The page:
2. Elvis- Elvis once said that “Values are like fingerprints, nobody’s are the same, but you leave them all over everything you do”. Values are important for leaders, having a strong set of personal values helps direct their behaviours and actions, these values lead them to develop strong relationships and to make their decisions based on ethical standpoints.
  3. Evolve!- be flexible, adapt and evolve. Darwin’s theory of evolution suggested that evolution is not about the strongest or fastest, it is about the species who adapts the quickest, and evolves to their situation. Leaders have to do the same, and do it quick, they have to respond fast and sometimes be able to learn and adapt as they go, to an ever changing environment and pressures.
  4. Tomato- There is a great pro-paradoxyism, which says Knowledge is knowing a tomato is a fruit- Wisdom is not putting in a fruit salad!” Leaders need to build a body of knowledge, usually based in experience that can help influence their performance. This develops Professional Judgement or wisdom that helps them understand the landscape they operate in and to base their actions on a clear thinking process, even when the environment gets hectic and unsure.
  5. Making your mind up!- Not a Bucks Fizz song, but the concept that leaders need to make clear and good decisions. Good decision making is core to a leaders ability to gain the trust of those around them, weigh up the options and create clarity and direction. Decision Making is based on professional judgement, a leaders values and in the development of relationships with others. In the future, leaders will have to also consider the ethical concerns they are faced with in their practice and environments.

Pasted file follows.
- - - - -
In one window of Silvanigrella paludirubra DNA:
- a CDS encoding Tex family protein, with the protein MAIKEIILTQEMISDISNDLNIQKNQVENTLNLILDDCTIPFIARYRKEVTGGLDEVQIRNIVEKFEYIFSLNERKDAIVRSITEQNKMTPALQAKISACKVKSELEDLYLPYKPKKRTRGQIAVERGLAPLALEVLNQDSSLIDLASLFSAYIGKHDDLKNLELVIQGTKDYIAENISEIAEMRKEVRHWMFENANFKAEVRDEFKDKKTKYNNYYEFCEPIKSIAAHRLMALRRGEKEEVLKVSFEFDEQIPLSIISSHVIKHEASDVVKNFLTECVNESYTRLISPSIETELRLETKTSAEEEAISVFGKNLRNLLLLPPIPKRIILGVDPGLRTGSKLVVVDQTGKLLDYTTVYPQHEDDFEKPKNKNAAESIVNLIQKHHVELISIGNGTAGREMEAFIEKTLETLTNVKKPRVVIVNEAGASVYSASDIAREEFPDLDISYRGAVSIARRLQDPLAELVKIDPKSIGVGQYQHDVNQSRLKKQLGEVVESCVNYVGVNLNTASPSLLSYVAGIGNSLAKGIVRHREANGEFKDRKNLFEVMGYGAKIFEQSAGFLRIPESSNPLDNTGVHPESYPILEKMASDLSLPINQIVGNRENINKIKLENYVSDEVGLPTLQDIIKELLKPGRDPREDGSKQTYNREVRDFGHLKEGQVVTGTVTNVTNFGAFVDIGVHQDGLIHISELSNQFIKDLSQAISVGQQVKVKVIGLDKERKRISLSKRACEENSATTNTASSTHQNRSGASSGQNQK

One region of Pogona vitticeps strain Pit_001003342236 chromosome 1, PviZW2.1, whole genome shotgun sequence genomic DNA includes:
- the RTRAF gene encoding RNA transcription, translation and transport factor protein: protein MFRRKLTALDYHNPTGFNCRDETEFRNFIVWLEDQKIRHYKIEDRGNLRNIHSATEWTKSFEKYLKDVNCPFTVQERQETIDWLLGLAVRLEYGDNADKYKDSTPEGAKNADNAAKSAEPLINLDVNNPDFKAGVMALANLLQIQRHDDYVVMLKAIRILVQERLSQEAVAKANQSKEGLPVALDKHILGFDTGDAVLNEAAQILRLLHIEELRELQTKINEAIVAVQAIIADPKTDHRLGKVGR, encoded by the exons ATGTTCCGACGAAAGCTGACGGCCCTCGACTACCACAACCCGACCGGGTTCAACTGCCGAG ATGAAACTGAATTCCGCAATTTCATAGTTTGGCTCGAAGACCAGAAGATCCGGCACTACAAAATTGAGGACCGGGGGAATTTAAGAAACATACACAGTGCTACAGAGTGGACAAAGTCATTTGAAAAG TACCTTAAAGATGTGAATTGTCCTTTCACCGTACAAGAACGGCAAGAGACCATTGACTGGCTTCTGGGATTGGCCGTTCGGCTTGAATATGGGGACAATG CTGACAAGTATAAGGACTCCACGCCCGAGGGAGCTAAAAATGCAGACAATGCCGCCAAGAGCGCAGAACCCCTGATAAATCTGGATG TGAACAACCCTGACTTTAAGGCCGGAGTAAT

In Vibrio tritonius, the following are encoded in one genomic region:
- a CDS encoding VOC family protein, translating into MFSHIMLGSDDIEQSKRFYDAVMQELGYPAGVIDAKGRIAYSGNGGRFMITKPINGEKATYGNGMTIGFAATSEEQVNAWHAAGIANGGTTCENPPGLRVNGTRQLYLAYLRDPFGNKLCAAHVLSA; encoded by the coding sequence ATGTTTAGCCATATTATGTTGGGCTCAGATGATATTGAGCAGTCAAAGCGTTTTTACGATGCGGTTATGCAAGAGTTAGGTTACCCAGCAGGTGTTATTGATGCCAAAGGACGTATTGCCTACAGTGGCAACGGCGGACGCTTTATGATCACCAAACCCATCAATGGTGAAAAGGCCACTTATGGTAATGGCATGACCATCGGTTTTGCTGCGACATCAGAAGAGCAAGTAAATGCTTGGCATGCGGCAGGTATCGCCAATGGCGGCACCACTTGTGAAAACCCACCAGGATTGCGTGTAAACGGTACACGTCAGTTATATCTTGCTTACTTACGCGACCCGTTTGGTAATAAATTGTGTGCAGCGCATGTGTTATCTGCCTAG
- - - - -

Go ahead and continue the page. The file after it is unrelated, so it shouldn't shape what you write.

6. Rocky- Resilience is key to a leaders performance, keeping themselves fit and agile, mentally and physically ensures that they can bounce back, re-plan, keep moving towards the vision or goal,  finding a route through confusion and multiple distractions. Rocky (the film boxer) once told his son that ” But it ain’t about how hard ya hit. it’s about how hard you can get hit and keep moving forward. How much you can take and keep moving forward. That’s how winning is done!”
  7. Its Emotional- If you look at great leaders, particularly ones that you respect, you might notice that these people understood others, could motivate and inspire people, make crucial decisions and keep teams on track. This was down to high levels of Emotional Intelligence or EQ. Some of these leaders developed high levels of empathy and emotional awareness early in their lives, others grew their emotional capacity, either way it enables leaders to understand people!